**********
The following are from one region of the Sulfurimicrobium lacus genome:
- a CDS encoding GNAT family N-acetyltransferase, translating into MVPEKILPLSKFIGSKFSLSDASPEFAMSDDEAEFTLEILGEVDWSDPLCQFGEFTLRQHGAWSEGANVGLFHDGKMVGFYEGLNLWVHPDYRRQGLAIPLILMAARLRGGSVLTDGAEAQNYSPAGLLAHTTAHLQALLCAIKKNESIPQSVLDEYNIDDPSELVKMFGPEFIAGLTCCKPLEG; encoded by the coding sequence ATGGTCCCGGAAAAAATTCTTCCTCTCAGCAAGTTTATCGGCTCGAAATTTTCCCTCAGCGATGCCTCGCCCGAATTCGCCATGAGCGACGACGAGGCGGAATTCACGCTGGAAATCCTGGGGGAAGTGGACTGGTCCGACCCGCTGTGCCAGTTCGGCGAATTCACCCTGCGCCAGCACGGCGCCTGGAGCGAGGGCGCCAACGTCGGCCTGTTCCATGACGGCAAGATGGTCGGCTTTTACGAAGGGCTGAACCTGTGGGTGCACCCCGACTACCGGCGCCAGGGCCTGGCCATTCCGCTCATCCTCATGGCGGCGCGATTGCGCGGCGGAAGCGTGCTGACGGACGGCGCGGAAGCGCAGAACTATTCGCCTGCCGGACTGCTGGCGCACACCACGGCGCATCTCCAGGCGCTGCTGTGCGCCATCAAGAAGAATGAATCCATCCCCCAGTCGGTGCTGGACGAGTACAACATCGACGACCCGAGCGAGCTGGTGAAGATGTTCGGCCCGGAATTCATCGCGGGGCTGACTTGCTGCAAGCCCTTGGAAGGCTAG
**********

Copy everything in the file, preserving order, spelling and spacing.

The following are from one region of the Sulfurimicrobium lacus genome:
- a CDS encoding GNAT family N-acetyltransferase, translating into MVPEKILPLSKFIGSKFSLSDASPEFAMSDDEAEFTLEILGEVDWSDPLCQFGEFTLRQHGAWSEGANVGLFHDGKMVGFYEGLNLWVHPDYRRQGLAIPLILMAARLRGGSVLTDGAEAQNYSPAGLLAHTTAHLQALLCAIKKNESIPQSVLDEYNIDDPSELVKMFGPEFIAGLTCCKPLEG; encoded by the coding sequence ATGGTCCCGGAAAAAATTCTTCCTCTCAGCAAGTTTATCGGCTCGAAATTTTCCCTCAGCGATGCCTCGCCCGAATTCGCCATGAGCGACGACGAGGCGGAATTCACGCTGGAAATCCTGGGGGAAGTGGACTGGTCCGACCCGCTGTGCCAGTTCGGCGAATTCACCCTGCGCCAGCACGGCGCCTGGAGCGAGGGCGCCAACGTCGGCCTGTTCCATGACGGCAAGATGGTCGGCTTTTACGAAGGGCTGAACCTGTGGGTGCACCCCGACTACCGGCGCCAGGGCCTGGCCATTCCGCTCATCCTCATGGCGGCGCGATTGCGCGGCGGAAGCGTGCTGACGGACGGCGCGGAAGCGCAGAACTATTCGCCTGCCGGACTGCTGGCGCACACCACGGCGCATCTCCAGGCGCTGCTGTGCGCCATCAAGAAGAATGAATCCATCCCCCAGTCGGTGCTGGACGAGTACAACATCGACGACCCGAGCGAGCTGGTGAAGATGTTCGGCCCGGAATTCATCGCGGGGCTGACTTGCTGCAAGCCCTTGGAAGGCTAG